A type of brain tumor that grows from
glial cells. Glial cells make up the
supporting tissue of the brain. Over
half of all brain tumors are gliomas.
Types include astrocytoma,
ependymoma and oligodendroglioma.
Mixed gliomas contain more than one
type of glial cell.

City of Hope researchers plan to
conduct the first-in-human study of a
neural stem cell-based therapy
targeting recurrent high-grade
gliomas, the most aggressive type of
brain tumor.
It was known since 2000 that  neural
stem cells are able  to home in on
invasive tumor cells,  even migrating
from the opposite side of the brain or
across the blood-brain barrier.
The therapy uses a genetically
modified human neural stem cell line,  
to deliver a prodrug-activating enzyme
(cytosine deaminase) to brain tumor
sites. This enzyme converts a relatively
nontoxic prodrug (5-Fluorocytosine, 5-
FC), which is delivered systemically,
into an active cancer-fighting
chemotherapeutic (5-Fluorouracil, 5-
FU). In effect, this stem cell-mediated
strategy achieves production of the
chemotherapeutic drug only in the
area of the tumor. In other words will
work on the  tumor sites while
minimizing exposure to surrounding
healthy tissue. This unique approach
uses  neural stem cells as delivery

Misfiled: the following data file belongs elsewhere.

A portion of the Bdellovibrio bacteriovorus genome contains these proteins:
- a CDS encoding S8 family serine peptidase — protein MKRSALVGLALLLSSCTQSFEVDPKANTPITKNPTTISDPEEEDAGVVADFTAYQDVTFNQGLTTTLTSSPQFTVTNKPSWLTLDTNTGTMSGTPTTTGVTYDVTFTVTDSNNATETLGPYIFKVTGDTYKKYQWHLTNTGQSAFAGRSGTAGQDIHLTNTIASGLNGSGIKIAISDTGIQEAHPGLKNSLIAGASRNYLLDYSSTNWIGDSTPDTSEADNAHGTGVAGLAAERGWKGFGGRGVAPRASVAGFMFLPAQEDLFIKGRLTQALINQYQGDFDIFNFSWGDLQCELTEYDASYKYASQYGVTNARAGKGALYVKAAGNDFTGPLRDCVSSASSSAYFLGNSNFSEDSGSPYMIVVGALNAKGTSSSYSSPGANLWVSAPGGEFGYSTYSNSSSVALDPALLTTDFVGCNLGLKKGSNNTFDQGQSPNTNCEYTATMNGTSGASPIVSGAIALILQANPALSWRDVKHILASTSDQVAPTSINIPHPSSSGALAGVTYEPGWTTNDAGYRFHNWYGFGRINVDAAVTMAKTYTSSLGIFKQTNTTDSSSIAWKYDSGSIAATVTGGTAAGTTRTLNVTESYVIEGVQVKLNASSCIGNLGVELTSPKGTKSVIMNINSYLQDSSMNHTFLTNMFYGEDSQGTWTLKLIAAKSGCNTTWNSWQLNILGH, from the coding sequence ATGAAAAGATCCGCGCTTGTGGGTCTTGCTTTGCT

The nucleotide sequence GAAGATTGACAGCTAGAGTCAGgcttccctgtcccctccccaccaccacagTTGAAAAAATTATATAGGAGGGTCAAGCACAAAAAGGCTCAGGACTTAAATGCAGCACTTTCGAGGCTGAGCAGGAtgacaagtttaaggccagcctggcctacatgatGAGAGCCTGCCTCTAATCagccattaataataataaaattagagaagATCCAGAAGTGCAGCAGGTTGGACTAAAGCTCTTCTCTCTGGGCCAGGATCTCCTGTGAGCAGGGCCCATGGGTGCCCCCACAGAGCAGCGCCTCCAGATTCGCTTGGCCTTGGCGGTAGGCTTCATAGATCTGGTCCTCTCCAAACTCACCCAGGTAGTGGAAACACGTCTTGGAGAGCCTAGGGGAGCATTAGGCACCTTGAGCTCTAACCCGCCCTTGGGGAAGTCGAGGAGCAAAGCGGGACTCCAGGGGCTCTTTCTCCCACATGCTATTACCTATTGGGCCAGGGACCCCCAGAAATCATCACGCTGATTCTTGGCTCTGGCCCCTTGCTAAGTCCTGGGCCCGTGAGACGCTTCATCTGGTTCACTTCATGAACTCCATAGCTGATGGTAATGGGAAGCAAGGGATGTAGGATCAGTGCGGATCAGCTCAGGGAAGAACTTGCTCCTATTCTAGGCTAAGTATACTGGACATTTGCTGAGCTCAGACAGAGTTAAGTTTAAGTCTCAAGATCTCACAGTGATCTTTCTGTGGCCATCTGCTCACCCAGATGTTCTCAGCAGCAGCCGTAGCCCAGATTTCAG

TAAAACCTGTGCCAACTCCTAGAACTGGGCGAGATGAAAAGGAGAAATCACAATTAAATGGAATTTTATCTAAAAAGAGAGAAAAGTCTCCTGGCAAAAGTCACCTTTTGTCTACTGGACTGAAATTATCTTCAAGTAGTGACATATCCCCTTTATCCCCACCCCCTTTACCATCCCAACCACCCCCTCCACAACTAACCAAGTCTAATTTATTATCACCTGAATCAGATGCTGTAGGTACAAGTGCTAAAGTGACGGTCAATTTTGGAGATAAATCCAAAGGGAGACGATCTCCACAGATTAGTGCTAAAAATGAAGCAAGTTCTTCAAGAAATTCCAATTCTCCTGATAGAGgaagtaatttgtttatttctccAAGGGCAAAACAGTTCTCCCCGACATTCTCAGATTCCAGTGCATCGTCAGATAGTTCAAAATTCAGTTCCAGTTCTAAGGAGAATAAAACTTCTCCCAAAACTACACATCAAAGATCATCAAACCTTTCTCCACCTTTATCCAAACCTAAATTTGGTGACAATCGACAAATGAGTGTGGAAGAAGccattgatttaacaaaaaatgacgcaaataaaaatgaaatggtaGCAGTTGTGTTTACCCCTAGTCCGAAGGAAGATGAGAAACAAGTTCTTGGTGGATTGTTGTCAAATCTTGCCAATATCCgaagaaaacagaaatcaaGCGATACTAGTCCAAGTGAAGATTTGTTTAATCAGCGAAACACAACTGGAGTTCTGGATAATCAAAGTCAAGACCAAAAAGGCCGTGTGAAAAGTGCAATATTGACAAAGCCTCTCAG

vehicles for therapy.
Neural stem cell (NSCs) are the self-
renewing, multipotent cells that
generate the main components of the
nervous system
The clinical trial will begin accepting
patients in the  summer of 2010, with
the goal of enrolling 12 to 20 patients
with recurrent high-grade gliomas. The
modified neural stem cells will be
injected during surgery into the wall of
the cavity remaining after tumor tissue
has been removed. Study patients
then receive daily doses of the
prodrug 5-FC for one week. Based on  
laboratory findings, once the 5-FC
crosses the blood-brain barrier, the
neural stem cells will convert the 5-FC
to the active chemotherapy agent, 5-
FU, at tumor sites in the brain. The
phase I safety trial will assess the
maximum tolerated dose of the therapy.
Prodrugs are a class of drugs, initially
in inactive form, that are converted into
active form in the body by normal
metabolic processes.
Jana Portnow, M.D., assistant
professor and assistant director of the
Brain Tumor Program at City of Hope,
is the principal investigator for the
clinical trial.

The world’s first intra-arterial cerebral
infusion of the drug Avastin direct
inside the malignant brain tumor was
conducted by neurosurgeons at the
NewYork-Presbyterian Hospital/Weill
Cornell Medical Center.
This new  intra-arterial or IA procedure
could render the cancer cells exposed
to increased dosages of the drug
treatment and alongside probably
spare the patient commonly
experienced side effects of being
administered the drug intravenously or
all through the body.
The analytical technique known as
super selective intra-arterial cerebral
Avastin infusion – has shown success
when conducted on 5 patients with
positive outcomes.